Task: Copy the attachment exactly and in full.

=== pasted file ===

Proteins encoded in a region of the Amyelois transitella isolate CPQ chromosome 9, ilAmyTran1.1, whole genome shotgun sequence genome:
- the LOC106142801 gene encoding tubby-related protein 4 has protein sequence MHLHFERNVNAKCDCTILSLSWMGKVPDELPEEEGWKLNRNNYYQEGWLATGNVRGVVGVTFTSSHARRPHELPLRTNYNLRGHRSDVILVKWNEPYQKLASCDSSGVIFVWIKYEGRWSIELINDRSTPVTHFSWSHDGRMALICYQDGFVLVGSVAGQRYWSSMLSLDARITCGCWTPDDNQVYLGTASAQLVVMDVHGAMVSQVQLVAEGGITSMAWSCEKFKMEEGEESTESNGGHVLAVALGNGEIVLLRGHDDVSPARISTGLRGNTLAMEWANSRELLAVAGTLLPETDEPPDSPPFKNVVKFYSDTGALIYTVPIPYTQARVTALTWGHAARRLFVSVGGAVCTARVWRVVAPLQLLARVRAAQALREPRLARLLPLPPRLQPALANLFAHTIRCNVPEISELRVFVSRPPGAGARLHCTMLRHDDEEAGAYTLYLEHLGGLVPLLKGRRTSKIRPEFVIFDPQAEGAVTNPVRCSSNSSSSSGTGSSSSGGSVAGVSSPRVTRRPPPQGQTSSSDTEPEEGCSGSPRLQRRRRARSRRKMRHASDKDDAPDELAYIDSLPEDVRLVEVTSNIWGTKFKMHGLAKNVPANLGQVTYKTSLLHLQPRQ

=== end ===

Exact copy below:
Proteins encoded in a region of the Amyelois transitella isolate CPQ chromosome 9, ilAmyTran1.1, whole genome shotgun sequence genome:
- the LOC106142801 gene encoding tubby-related protein 4 has protein sequence MHLHFERNVNAKCDCTILSLSWMGKVPDELPEEEGWKLNRNNYYQEGWLATGNVRGVVGVTFTSSHARRPHELPLRTNYNLRGHRSDVILVKWNEPYQKLASCDSSGVIFVWIKYEGRWSIELINDRSTPVTHFSWSHDGRMALICYQDGFVLVGSVAGQRYWSSMLSLDARITCGCWTPDDNQVYLGTASAQLVVMDVHGAMVSQVQLVAEGGITSMAWSCEKFKMEEGEESTESNGGHVLAVALGNGEIVLLRGHDDVSPARISTGLRGNTLAMEWANSRELLAVAGTLLPETDEPPDSPPFKNVVKFYSDTGALIYTVPIPYTQARVTALTWGHAARRLFVSVGGAVCTARVWRVVAPLQLLARVRAAQALREPRLARLLPLPPRLQPALANLFAHTIRCNVPEISELRVFVSRPPGAGARLHCTMLRHDDEEAGAYTLYLEHLGGLVPLLKGRRTSKIRPEFVIFDPQAEGAVTNPVRCSSNSSSSSGTGSSSSGGSVAGVSSPRVTRRPPPQGQTSSSDTEPEEGCSGSPRLQRRRRARSRRKMRHASDKDDAPDELAYIDSLPEDVRLVEVTSNIWGTKFKMHGLAKNVPANLGQVTYKTSLLHLQPRQ